“Spending too much time in the company of pigs probably jaded me, prompting me to expect comparable behavior from all inheritors of this modern imaginary.”
“I mashed lips, gnashed teeth, and pressed on, deliriously, into disoriented mating rituals, and danced to initiate and inaugurate the retributive pollination of the shiniest, waxiest, most glamorous, and promising of those midnight flowers wilting under the American occupation.”
The Michael Ignatieff Prize for Intellectual Miscommunication goes to Faultline 49.
Since this book isn’t didactic and confusing enough the author is nice enough to give us a note at the end which explains what the book is actually about. Unfortunately, it seems to be written in some kind of gibberish language:
“As well as drawing a dissonance between realities for the purpose of estranging us to forces and ideas that we may find difficult to accept, I have utilized the distorting qualities of fiction to present a buffer-world: one that could theoretically have existed, though thankfully doesn’t.”
“I recognize now that the very cultural and legal phenomena that I wish of focus on exist only in our present context, which is paradoxically, something that I have to sacrifice to enable the events and agents that populate this buffer world.”
“All the research is there, cited at the bottom of each page, but often the data is filtered and demonstrated though fictional players of significance. Because of these new players, rudimentary real-world facts have taken on other meanings.”
The Shamrock Summit Award for Weirdest Cameo by a thinly Fictionalized Version of a US President goes to Dissolution.
‘President Bill Clark’ is southern, rakish, charismatic and is OBVIOUSLY Bill Clinton. He’s basically the deus ex machina of the book because he visits Labrador and falls in love with Newfoundland because of toutons, in perhaps the first recorded example of a regional fried dough specialty saving a county in lieu of provoking a public health crisis. This leads him to have a ‘special relationship’ with Newfoundland. This is justified as a way to protect the US from Russian aggression, even though most reputable maps will inform you that Russia and Newfoundland are not close to one another. Still, can’t trust those Icelanders, they used to be Vikings! God only knows how tempted they are by our lavishly appointed ecclesiastical buildings!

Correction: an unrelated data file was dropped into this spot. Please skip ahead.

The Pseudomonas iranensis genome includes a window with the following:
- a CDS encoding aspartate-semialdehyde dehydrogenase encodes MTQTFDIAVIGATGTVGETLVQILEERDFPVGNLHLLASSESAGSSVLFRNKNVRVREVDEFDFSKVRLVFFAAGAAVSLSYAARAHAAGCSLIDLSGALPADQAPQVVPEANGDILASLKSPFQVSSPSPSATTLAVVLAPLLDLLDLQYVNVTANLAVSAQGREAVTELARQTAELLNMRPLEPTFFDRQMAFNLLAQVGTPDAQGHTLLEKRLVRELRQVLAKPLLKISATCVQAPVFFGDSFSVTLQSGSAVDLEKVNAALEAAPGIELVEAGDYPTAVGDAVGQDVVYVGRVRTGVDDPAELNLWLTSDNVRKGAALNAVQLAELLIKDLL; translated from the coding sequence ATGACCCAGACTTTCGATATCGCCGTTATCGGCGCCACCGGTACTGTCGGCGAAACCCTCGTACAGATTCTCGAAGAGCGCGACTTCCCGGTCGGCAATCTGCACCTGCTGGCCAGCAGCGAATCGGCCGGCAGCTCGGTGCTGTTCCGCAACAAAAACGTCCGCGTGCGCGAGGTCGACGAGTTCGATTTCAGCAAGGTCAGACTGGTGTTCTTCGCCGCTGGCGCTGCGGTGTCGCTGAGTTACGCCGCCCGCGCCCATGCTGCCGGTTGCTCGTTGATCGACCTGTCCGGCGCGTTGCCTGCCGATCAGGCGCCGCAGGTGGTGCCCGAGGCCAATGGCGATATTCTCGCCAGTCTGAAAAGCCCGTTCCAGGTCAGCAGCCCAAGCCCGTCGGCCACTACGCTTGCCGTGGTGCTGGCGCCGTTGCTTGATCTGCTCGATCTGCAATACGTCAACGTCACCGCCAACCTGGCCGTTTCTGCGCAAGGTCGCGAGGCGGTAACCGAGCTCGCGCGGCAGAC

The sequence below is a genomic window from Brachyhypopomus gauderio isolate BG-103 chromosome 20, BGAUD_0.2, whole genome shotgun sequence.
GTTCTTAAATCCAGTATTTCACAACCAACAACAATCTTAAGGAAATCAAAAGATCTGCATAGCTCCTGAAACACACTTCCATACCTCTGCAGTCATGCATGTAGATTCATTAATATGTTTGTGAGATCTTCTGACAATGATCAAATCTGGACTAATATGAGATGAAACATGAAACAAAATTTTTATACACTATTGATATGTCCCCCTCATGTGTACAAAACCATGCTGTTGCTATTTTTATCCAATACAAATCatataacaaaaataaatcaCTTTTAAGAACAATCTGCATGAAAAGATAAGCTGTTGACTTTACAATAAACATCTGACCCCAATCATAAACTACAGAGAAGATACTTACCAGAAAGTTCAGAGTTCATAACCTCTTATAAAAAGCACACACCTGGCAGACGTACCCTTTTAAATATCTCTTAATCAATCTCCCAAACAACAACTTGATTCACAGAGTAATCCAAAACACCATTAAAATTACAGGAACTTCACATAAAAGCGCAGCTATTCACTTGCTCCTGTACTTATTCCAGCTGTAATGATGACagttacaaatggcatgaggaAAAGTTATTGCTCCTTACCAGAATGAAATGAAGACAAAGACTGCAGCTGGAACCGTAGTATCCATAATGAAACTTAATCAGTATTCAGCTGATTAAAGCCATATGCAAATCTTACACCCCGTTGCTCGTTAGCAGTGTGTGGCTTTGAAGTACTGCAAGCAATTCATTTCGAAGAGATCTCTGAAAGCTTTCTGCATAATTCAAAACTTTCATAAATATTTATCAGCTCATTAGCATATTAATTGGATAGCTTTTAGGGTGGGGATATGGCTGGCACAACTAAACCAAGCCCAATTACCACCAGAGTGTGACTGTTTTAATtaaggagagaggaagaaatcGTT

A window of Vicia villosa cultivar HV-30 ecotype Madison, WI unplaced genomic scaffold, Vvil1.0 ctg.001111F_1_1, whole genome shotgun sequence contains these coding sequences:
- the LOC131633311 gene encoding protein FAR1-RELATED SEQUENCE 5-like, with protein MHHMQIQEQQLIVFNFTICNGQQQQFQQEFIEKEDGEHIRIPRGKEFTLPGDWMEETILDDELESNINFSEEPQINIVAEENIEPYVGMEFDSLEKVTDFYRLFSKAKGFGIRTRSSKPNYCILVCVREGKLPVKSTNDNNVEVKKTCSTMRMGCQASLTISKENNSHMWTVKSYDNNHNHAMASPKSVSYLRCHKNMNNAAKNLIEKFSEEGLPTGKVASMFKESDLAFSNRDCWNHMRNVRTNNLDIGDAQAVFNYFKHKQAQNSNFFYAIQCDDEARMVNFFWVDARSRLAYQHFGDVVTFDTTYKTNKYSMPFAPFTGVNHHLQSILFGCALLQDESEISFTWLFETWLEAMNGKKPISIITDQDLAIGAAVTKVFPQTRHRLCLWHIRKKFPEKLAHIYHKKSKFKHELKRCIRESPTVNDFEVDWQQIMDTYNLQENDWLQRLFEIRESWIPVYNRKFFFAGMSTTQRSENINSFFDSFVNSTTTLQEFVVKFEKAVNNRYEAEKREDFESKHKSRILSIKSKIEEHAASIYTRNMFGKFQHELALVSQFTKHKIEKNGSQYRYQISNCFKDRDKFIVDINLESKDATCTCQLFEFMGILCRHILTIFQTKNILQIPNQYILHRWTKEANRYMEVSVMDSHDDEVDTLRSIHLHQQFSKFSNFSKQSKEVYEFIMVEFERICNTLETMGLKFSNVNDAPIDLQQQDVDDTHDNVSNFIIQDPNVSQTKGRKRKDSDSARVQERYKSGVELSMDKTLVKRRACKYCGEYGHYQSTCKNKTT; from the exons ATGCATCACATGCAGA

The narrator runs around post-apocalyptic Toronto (insert topical Rob Ford joke here) quite a bit and in one instance consumes Montreal smoked meat. As someone who lived in Montreal for a time and is a definite pro-Montreal partisan, NO YOU CANNOT GET MONTREAL SMOKED MEAT IN TORONTO. Yes there are places that claim to serve it, but they lie. The sandwich in this case is served with Thousand Island dressing, a ridiculous apostasy. I don’t care how badly the world is ending; you can’t get smoked meat in Toronto. Nope.
The Ralph Klein Award for Dreamiest Premier goes to Dissolution.
So Anderson, the main character, is IMPOSSIBLY perfect. He starts out pulling down $300,000 a year practicing constitutional law in St. John’s which my Newfoundland contacts call ‘complete bullshit.’ He has a perfect uncomplicated romance, is always eventually proved right about everything and is quite the looker. To use a drinking game analogy, if one took a shot of Screech every time one of Anderson’s decisions was vindicated, you would achieve blackout drunkenness at best.
The John A. MacDonald Prize for Alcoholic Orneriness goes to Dissolution.
Angus, a cabinet minister, is constantly drunk, incessantly complaining about how things were better before that damned Joey Smallwood ruined the province, and a dirty old man, all of which are expected to be understood as endearing traits. How he became and remains a minster is perhaps best summed up by my Newfoundland contacts who regularly call their politicians ‘fucking incompetents.’
Tay John by Howard O’Hagan is, we are told, a foundational text for the Canadian rebels, most particularly a passage where the titular hero fights a bear with nothing but a knife (because this is exactly what Canada-US relations are like I guess). The incident in question lends itself to some prurient interpretative speculation though:
“The she-bear was simultaneously beautiful and terrifying. Its body began as chestnut brown at the rear, which blended into the creme fur padding it (sic) neck. Aflame in the sunlight, the bear – glorious and in its prime – started hungrily at the feast-for-vengeance limp in the fore.”
“With its powerful arms overextended at the benign article, the bear’s chest was exposed to the sun. Tay John barreled toward bear and embraced th ebear as tightly as he could. This awakened the most primal of all impulses in the bear.”
“Tay John, focused on his objective, overcame the pain and ignored his instinctive flee-response. As shock set in, he received one more adrenalin kick. At one with the weapon, he searched for the animal’s heart. With a click, Tay John lost his sight, and sank into the warm fur.”
Words that are actually used in the text I couldn’t quite fit in: throbbing, erect, jagged, tremors, sinews and flesh, trousers, aggressive posturing, awesome growl, wet fur, and ‘the bear had long been spent.”
For anyone who actually wants good Canadian political literature this is a pretty charming novel about a curmudgeon who runs for a seat in parliament. Now also a CBC TV show.